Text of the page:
HESO: Do you prefer analog to digital photography or vice versa? Or is it not important? Explain.

Ontoshiki: For personal work, portraiture, street and documentary, I definitely prefer shooting film especially in black and white — the tones and highlights are incomparable to a straight digital black and white conversion which is often flat, lacks contrast and depth. I shoot digital for assignments and editorials due to cost, speed and convenience.

Feline Fatale © Ontoshiki

Feline Fatale © Ontoshiki

HESO: You possess a knack for extracting color out of a scene. Yet you also have a very large, and quite masterful collection of black and white photographs. What do you feel is the main difference between the two and how do you approach shooting color as opposed to shooting black and white?

Ontoshiki: I love the masters of paintings: van Gogh, Monet, Degas; film: Wong Kar Wai, Ridley Scott, Tim Burton; contemporary photographers: Eugenio Recuenco, Damon Loble, Michelangelo di Battista, Elizaveta Porodina. Their colors are punchy, mood strong, voyeuristic, mysterious, yet the look is still dreamy and organic. If I can get anywhere close to a combination of their styles, I will be on the right track.

If I honestly critique myself, I am not afraid to admit that my digital work “sucks”. I am an amateur with artificial lighting and photoshop post-processing. On the other hand, I feel that my black and white film work is closer to where I want to be. I remember the story of the Master sushi chef who’s been making the same sushi for over 25 years and when asked if he were happy with his sushi, he promptly replied “My sushi is still not good.” On that timeline, I am only in my 3rd to 4th year since I was reborn photographically.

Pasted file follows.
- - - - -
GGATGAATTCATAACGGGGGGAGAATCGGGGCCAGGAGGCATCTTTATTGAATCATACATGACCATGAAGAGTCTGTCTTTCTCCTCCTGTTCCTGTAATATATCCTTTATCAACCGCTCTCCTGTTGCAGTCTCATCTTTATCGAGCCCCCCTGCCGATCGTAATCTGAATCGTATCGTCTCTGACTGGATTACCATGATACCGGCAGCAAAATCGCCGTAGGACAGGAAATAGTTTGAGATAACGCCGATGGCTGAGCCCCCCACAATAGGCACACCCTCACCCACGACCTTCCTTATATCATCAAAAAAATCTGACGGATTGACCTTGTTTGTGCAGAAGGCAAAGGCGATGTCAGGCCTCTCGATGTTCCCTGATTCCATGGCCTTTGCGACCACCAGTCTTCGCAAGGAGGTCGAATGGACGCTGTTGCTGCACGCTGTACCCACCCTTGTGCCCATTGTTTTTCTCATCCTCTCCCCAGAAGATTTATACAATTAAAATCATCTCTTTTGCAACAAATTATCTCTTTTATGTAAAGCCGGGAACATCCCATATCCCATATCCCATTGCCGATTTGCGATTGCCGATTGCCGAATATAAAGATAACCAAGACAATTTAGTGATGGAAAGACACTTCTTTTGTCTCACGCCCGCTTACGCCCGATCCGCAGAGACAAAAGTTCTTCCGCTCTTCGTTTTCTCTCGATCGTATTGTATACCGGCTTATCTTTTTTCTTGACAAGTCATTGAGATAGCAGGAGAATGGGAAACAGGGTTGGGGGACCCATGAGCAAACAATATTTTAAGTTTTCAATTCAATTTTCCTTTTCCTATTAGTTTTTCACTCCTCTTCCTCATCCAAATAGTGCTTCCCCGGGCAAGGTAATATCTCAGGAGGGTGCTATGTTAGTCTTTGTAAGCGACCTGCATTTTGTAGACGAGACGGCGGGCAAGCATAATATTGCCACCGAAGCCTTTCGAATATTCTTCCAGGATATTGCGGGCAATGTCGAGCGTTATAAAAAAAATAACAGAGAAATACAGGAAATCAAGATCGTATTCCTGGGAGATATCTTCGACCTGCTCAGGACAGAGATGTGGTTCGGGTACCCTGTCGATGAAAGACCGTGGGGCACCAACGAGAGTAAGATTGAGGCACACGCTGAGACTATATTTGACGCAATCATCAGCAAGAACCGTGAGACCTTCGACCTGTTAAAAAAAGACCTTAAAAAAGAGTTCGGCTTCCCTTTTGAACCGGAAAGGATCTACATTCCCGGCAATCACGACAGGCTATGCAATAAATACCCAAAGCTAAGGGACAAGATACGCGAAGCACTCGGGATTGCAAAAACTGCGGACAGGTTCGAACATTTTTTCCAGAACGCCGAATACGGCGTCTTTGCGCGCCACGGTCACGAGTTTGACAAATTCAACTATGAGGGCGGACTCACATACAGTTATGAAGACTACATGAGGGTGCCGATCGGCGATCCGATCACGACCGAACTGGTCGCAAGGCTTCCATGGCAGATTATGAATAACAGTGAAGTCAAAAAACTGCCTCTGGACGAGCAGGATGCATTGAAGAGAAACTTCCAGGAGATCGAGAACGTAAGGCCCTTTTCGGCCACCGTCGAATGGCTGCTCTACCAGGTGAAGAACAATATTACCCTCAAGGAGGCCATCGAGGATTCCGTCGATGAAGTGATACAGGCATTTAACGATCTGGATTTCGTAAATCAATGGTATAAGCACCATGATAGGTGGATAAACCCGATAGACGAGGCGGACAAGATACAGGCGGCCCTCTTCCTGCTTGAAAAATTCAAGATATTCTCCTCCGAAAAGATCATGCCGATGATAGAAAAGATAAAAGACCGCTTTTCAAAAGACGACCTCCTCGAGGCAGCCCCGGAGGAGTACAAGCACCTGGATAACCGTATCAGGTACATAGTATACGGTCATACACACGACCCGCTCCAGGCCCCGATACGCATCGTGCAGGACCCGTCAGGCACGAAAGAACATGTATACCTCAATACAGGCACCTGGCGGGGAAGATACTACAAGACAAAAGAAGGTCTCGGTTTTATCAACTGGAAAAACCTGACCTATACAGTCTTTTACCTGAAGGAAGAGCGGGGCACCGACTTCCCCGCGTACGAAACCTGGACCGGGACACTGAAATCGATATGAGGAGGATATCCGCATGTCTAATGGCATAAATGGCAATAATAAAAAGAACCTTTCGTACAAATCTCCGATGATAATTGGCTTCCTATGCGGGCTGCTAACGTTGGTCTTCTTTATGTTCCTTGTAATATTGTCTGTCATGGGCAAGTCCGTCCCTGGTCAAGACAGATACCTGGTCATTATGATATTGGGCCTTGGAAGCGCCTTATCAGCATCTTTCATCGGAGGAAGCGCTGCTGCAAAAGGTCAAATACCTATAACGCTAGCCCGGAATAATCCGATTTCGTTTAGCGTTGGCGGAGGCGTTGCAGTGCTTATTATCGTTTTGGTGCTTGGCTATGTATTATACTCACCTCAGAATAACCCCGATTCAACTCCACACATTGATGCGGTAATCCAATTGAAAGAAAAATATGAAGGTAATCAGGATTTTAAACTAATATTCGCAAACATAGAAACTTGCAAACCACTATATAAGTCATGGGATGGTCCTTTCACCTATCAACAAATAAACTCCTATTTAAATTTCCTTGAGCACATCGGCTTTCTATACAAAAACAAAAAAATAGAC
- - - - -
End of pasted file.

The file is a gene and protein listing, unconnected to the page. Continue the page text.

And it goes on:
HESO: You have many photos of far-off people in some kind of cityscape. Do you prefer to shoot landscapes or vistas or people? A combination of both? Are these scenes candid or contrived? Do you use models or random strangers? If the latter, do you ask permission?

Ontoshiki: Initially, when I started photographing the streets and people, I would shoot them in the distance. Over the years, I learnt how to get closer and fill the frame and I think that is very much also a reflection of how I am a little less afraid of making the commitment to get closer to someone on a personal level. I suppose you could say that photography has granted me a sort of quasi-intimate relationship with the people I shoot.